Electrogastrography (EGG) is rarely performed to assess for abnormal cycling of the gastric electrical pacemaker that controls normal propagation of contractions in the distal stomach. This involves placing electrodes on the skin overlying the stomach and recording activity during fasting and after a meal. Normal EGG tracings show uniform electrical oscillations with a frequency of 3 cycles per minute that increase in amplitude with eating. Patients with gastroparesis may have cycling that is too fast (tachygastria) or too slow (bradygastria) or waveforms that do not increase in amplitude after a meal.
Small Intestinal Bacterial Overgrowth
Small bowel barium radiography may be performed to exclude conditions promoting refractory SIBO including small intestinal strictures, diverticula, fistulae, or profound dilation or transit delay suggestive of pseudo-obstruction. In resistance cases, an upper endoscopy with quantitative culture of duodenal fluid can be performed to obtain antibiotic sensitivity on a positive culture.
Patients with diabetic constipation unresponsive to appropriate dietary and medication therapies may benefit from additional testing. Dyssynergic defecation, diagnosed with anorectal manometry, is an important entity to rule out since it presents as constipation. MRI defecography may detect structural abnormalities (e.g., rectoceles, rectal intussusception) that are not identified on static cross-sectional images.
Stool electrolytes are obtained to calculate the stool osmolality which delineates between osmotic (>125 mOsm/kg) and secretory (<50 mOsm/kg) diarrhea. Stool studies are also performed to look for evidence of inflammation (e.g., lactoferrin, calprotectin), fat malabsorption (e.g., elastase, qualitative and/or quantitative fat), or infection.
Normal stool volumes are <250 mL per day. Patient with secretory diarrhea often have daily stool volume exceeding 1 liter. Rarer causes of secretory diarrhea include hormonal disturbances (e.g., carcinoid, VIPoma, gastrinoma) and surreptitious laxative intake which can be evaluated by specific stool or urine tests.
Miscellaneous GI Complications of Diabetes
Intestinal: Antroduodenal manometry may be used to diagnose small intestinal pseudo-obstruction. If amyloidosis is a suspected cause for small intestinal motility disorders, subcutaneous fat pad or deep rectal biopsy with Congo red staining is obtained.
Hepatic: Liver biopsy is not required in all cases of hepatic steatosis, but should be considered if there is suspicion for more than one etiology of patient’s liver disease. Additionally, when advanced fibrosis is suspected, a liver biopsy or transient elastography may be performed.
Management and Treatment of the Disease
Management of gastroparesis requires optimization of glycemic control both acute and chronically. Blood glucose levels >270 mg/dL prolongs gastric emptying time.
Dietary Recommendations: Vitamin and mineral deficiencies may be seen in patient with gastroparesis due to food intolerance. Diet modifications are needed to compensate for impaired gastric motor and sensory function. The gastroparesis diet requires 4-6 small, low fat, low fiber meals each day (an inclusive list of suggested foods for patients can be found at https://uvahealth.com/services/digestive-health/images-and-docs/gastroparesis-diet.pdf). Patients may be dependent on high calorie liquids to meet their caloric and nutritional needs during flares when they are unable to tolerate solid food. Carbonated beverages and alcohol should be avoided. In severe cases, patients may need a jejunal feeding tube to bypass the stomach.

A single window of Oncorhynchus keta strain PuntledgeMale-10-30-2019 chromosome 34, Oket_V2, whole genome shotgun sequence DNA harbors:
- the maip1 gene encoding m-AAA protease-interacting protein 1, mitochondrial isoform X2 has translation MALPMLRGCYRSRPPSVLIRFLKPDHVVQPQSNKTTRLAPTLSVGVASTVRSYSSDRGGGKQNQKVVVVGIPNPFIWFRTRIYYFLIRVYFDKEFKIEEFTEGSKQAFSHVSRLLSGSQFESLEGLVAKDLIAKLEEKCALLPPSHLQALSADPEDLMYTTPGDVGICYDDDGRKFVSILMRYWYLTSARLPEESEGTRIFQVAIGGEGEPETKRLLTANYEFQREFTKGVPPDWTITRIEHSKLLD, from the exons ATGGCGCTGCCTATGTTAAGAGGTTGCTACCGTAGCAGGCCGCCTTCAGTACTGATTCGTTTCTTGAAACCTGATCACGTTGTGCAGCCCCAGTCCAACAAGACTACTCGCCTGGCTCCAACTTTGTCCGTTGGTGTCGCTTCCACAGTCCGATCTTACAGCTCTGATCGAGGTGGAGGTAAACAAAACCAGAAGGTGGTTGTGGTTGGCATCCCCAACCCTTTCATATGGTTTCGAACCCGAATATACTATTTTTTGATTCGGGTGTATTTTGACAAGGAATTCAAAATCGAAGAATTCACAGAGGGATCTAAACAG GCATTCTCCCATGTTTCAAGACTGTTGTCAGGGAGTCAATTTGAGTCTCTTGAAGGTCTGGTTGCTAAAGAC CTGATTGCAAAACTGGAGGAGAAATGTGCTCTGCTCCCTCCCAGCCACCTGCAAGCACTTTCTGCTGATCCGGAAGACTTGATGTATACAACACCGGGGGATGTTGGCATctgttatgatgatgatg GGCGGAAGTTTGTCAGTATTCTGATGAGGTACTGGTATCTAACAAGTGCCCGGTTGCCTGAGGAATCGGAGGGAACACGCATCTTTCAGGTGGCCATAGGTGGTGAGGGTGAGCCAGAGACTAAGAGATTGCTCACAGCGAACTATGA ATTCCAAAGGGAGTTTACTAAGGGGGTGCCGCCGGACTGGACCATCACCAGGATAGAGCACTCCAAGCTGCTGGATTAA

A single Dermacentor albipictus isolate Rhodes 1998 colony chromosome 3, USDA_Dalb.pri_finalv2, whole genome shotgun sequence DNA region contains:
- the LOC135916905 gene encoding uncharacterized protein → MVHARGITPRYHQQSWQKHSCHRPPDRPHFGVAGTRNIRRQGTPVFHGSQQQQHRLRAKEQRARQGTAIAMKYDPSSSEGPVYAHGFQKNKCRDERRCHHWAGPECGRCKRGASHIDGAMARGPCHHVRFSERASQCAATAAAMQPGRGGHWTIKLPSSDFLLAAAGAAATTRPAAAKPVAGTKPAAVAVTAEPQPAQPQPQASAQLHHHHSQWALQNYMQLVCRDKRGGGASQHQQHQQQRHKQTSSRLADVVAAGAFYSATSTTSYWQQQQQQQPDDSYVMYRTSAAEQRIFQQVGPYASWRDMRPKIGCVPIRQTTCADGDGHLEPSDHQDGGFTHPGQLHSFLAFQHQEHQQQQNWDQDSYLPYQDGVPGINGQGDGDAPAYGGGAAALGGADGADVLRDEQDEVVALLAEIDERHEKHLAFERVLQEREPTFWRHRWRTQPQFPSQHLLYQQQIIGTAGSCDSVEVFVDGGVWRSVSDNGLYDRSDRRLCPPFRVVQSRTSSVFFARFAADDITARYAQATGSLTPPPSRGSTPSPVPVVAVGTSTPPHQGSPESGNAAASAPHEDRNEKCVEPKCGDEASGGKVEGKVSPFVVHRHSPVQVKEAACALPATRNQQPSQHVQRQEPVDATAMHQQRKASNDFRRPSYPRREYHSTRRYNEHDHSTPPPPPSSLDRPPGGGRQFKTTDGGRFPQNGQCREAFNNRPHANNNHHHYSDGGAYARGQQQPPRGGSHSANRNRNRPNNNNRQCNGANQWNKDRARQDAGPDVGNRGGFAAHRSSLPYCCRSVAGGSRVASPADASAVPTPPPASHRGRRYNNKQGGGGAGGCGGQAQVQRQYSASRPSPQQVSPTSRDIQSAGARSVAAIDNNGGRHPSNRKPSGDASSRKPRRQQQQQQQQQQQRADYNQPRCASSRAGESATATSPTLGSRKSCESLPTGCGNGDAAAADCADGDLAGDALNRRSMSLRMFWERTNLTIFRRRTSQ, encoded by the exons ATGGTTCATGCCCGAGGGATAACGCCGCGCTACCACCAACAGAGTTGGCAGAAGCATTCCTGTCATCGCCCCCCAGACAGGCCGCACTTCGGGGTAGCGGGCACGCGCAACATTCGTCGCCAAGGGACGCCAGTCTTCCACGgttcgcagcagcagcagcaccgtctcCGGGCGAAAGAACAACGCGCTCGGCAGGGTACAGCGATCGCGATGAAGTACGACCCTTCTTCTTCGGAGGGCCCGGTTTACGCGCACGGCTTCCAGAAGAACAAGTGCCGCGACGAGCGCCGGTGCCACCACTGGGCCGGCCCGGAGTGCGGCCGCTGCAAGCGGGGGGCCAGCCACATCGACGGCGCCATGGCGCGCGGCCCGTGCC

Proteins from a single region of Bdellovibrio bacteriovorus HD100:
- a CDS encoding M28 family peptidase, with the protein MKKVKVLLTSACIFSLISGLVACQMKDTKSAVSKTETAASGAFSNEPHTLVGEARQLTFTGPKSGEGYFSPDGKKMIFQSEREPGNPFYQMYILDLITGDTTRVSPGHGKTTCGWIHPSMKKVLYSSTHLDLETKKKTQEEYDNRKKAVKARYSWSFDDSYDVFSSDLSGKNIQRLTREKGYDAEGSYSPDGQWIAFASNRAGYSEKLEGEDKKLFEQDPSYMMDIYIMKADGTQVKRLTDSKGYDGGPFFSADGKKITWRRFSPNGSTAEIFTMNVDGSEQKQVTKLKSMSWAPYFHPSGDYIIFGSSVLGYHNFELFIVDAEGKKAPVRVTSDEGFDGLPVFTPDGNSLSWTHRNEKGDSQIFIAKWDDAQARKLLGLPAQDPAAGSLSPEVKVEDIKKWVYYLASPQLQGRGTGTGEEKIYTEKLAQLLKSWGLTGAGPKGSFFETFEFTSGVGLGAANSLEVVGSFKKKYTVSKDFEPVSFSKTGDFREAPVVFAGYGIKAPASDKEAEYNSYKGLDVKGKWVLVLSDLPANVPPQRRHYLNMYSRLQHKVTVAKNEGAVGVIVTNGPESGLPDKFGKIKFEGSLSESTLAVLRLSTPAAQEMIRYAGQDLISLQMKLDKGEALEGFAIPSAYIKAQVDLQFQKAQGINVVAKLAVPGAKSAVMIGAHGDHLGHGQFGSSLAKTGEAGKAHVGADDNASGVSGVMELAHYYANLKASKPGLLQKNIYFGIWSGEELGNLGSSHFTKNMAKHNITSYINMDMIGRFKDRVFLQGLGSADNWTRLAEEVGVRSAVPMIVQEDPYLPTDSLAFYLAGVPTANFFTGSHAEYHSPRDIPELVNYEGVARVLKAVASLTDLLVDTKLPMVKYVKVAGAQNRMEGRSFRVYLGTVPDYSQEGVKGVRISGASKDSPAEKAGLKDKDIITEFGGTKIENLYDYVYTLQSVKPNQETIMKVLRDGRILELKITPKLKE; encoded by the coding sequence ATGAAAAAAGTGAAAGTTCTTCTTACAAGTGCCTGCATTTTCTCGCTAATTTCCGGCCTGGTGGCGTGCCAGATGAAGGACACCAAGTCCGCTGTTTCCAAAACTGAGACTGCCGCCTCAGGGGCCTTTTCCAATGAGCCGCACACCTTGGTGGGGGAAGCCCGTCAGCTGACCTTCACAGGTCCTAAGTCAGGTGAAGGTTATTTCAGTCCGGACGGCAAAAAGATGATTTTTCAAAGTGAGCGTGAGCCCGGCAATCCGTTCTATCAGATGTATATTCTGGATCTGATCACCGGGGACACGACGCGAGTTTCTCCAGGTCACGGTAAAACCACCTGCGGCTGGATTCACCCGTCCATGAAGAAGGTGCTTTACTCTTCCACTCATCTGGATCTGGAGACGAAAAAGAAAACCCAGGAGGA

Medication Therapy: Medications used for diabetic gastroparesis include prokinetic drugs that stimulate gastric emptying and symptomatic treatment with antiemetic agents, and neuromodulators that blunt gastric nerve hypersensitivity.
(i) Prokinetic Therapy
The first-line prokinetic agent and only FDA approved medication for long-term treatment of gastroparesis is metoclopramide. As a maintenance medication, it should be used at the lowest effective dose, typically 5 mg three times daily titrated up to a total daily dose of 40 mg orally (oral tablet, oral dissolution tablet, or liquid solution). It is also available to be given intravenously, intramuscularly, or subcutaneously in patients with gastroparesis flares who are unable to tolerate the oral formulation. Possible side effects include neurolopsychiatric symptoms (i.e. dystonia, sleep disturbances, depression, anxiety, tremors), hyperprolactinemia (gynecomastia, lactation), and QT prolongation. An FDA black box warning has been issued for tardive dyskinesia which may be irreversible in some patients. All prescribers should review these potential side effects with patients and follow them closely.
Domperidone is a peripheral dopamine antagonist that does not cross the blood brain barrier; thus neurologic side effects are rare compared to metoclopramide. The starting dose is 10 mg three times daily before meals with a maximum dose of 20 mg four times daily. The most notable side effect is prolongation of QTc interval. EKGs must be obtained prior to starting and during therapy. Hyperprolactinemia and drug-drug interactions may be seen due to alteration of CYP2D6 function. Domperidone is only available in the United States under an Investigational New Drug approval program by the FDA.